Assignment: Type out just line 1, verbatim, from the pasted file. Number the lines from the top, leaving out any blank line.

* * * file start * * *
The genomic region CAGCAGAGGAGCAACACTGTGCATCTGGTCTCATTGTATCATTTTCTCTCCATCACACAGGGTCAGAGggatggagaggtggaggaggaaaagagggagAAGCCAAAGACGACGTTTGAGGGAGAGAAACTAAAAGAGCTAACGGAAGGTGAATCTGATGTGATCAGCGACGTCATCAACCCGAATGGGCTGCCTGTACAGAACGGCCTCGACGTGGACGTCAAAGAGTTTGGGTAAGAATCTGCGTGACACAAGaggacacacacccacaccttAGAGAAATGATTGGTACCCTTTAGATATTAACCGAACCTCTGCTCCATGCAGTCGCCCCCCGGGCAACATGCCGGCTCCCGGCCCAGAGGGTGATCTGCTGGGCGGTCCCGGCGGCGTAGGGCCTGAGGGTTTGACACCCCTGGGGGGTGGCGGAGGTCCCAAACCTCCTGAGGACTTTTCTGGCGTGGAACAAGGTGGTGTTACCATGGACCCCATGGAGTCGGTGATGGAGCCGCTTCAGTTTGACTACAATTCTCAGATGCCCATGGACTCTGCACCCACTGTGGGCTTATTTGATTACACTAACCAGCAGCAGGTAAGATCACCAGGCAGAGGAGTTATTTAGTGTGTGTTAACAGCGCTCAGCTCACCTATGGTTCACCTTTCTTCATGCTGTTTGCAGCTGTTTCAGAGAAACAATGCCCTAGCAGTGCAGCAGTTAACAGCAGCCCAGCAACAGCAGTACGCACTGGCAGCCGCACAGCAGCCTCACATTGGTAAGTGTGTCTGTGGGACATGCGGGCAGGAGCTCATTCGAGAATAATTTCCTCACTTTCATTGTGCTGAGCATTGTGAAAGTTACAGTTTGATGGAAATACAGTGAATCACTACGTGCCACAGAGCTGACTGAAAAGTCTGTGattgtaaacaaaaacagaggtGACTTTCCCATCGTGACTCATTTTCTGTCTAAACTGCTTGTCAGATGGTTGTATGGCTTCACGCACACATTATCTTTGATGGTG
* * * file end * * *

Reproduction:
The genomic region CAGCAGAGGAGCAACACTGTGCATCTGGTCTCATTGTATCATTTTCTCTCCATCACACAGGGTCAGAGggatggagaggtggaggaggaaaagagggagAAGCCAAAGACGACGTTTGAGGGAGAGAAACTAAAAGAGCTAACGGAAGGTGAATCTGATGTGATCAGCGACGTCATCAACCCGAATGGGCTGCCTGTACAGAACGGCCTCGACGTGGACGTCAAAGAGTTTGGGTAAGAATCTGCGTGACACAAGaggacacacacccacaccttAGAGAAATGATTGGTACCCTTTAGATATTAACCGAACCTCTGCTCCATGCAGTCGCCCCCCGGGCAACATGCCGGCTCCCGGCCCAGAGGGTGATCTGCTGGGCGGTCCCGGCGGCGTAGGGCCTGAGGGTTTGACACCCCTGGGGGGTGGCGGAGGTCCCAAACCTCCTGAGGACTTTTCTGGCGTGGAACAAGGTGGTGTTACCATGGACCCCATGGAGTCGGTGATGGAGCCGCTTCAGTTTGACTACAATTCTCAGATGCCCATGGACTCTGCACCCACTGTGGGCTTATTTGATTACACTAACCAGCAGCAGGTAAGATCACCAGGCAGAGGAGTTATTTAGTGTGTGTTAACAGCGCTCAGCTCACCTATGGTTCACCTTTCTTCATGCTGTTTGCAGCTGTTTCAGAGAAACAATGCCCTAGCAGTGCAGCAGTTAACAGCAGCCCAGCAACAGCAGTACGCACTGGCAGCCGCACAGCAGCCTCACATTGGTAAGTGTGTCTGTGGGACATGCGGGCAGGAGCTCATTCGAGAATAATTTCCTCACTTTCATTGTGCTGAGCATTGTGAAAGTTACAGTTTGATGGAAATACAGTGAATCACTACGTGCCACAGAGCTGACTGAAAAGTCTGTGattgtaaacaaaaacagaggtGACTTTCCCATCGTGACTCATTTTCTGTCTAAACTGCTTGTCAGATGGTTGTATGGCTTCACGCACACATTATCTTTGATGGTG